Too Much Uncertainty? The World Has Always Been Like This
What’s changed is that many of the self-delusions we use to cope have broken down.
Bloomberg, June 4, 2020
I have been thinking a lot about euphemisms lately. A recent headline sent me down this path: ‘Unprecedented’ Has Become Corporate America’s Go-To Descriptor. I am not a fan of either the word “Unprecedented” or even the idea of euphemisms. From this morning’s column:
“Euphemisms allow us to avoid confronting the cold, hard truth. Their ambiguity makes the terrible seem merely bad and the bad seem almost OK. It is a softening of subjective reality that allows us to happily live in deluded denial. This isn’t a great strategy for relationships, for careers and, especially, for investors.
Consider that we no longer have car crashes that kill more than 40,000 Americans a year. Instead, we have “accidents” caused by inattentive, reckless or — to use a euphemism –impaired drivers. Companies don’t fire thousands of employees at a time, driving the unemployment rate higher; they downsize or, even worse, right-size. Even the word euphemism is itself a euphemism. It is a lie designed to hide an ugly truth from ourselves.”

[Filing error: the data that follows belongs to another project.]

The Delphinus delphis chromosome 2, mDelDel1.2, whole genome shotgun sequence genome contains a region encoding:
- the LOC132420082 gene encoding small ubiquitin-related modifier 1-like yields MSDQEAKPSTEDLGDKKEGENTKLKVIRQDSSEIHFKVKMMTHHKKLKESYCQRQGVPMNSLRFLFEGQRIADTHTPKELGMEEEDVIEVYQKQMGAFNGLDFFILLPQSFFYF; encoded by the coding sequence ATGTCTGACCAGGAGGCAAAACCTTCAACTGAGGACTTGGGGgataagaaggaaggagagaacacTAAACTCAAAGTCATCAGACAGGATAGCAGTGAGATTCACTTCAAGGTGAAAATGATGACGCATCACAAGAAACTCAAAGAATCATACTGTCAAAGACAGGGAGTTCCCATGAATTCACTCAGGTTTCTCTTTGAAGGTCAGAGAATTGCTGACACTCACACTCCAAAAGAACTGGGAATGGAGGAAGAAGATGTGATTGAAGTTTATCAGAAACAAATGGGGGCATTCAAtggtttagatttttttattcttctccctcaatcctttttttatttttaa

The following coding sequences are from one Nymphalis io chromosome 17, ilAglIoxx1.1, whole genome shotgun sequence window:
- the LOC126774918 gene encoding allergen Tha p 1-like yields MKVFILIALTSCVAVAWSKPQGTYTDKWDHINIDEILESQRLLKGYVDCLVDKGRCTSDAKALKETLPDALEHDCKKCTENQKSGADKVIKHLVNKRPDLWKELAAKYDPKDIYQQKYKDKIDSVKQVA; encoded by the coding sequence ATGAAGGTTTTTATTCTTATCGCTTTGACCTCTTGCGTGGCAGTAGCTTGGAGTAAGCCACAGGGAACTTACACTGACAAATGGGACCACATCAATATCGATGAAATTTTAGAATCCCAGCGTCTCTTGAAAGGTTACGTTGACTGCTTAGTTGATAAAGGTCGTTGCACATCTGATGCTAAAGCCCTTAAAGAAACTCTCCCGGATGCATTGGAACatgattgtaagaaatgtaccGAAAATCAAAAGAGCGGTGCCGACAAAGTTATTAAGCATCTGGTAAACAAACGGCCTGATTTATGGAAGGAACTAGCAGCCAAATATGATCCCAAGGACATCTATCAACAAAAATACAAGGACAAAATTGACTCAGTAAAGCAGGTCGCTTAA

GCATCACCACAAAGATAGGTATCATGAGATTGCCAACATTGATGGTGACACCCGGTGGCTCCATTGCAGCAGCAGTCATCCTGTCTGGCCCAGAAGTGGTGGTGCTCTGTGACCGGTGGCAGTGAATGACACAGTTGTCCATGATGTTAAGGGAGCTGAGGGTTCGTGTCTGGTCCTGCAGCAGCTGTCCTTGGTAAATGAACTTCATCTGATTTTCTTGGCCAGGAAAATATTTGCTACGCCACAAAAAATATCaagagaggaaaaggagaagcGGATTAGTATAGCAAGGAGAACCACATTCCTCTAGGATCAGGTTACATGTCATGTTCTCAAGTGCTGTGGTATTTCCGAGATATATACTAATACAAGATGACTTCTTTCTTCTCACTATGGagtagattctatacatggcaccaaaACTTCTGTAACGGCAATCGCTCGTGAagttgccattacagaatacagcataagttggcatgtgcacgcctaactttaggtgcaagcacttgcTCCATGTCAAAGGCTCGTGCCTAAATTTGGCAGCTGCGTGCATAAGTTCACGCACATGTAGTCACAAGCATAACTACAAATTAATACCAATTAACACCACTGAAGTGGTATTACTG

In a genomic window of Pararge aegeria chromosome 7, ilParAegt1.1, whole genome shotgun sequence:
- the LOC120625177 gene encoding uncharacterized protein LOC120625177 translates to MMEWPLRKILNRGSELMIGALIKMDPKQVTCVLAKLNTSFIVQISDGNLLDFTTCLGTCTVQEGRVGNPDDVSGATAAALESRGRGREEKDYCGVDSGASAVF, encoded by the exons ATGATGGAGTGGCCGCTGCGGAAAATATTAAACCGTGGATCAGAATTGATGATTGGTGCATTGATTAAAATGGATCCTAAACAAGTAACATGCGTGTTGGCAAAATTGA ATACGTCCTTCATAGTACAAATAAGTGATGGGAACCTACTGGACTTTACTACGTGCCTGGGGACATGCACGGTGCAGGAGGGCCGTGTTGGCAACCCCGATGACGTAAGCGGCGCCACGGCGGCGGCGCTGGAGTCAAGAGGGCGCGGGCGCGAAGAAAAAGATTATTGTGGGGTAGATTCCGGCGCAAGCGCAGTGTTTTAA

It is not just finance — everyone engages in this Orwellian double speak designed to lie to others, but mostly to fool ourselves.
By coincidence, the White House press secretary has been way into euphemisms of late — I happened across this Washington Post headline this morning regarding her presser yesterday: “White House says police didn’t use tear gas and rubber bullets in incident that cleared protesters with chemical irritants and projectile munitions.”
For investors, it is important to remember the point made by famed thinker and theoretical physicist Richard P. Feynman: “The first principle is that you must not fool yourself, and you are the easiest person to fool.”
Avoiding these silly euphemisms can help.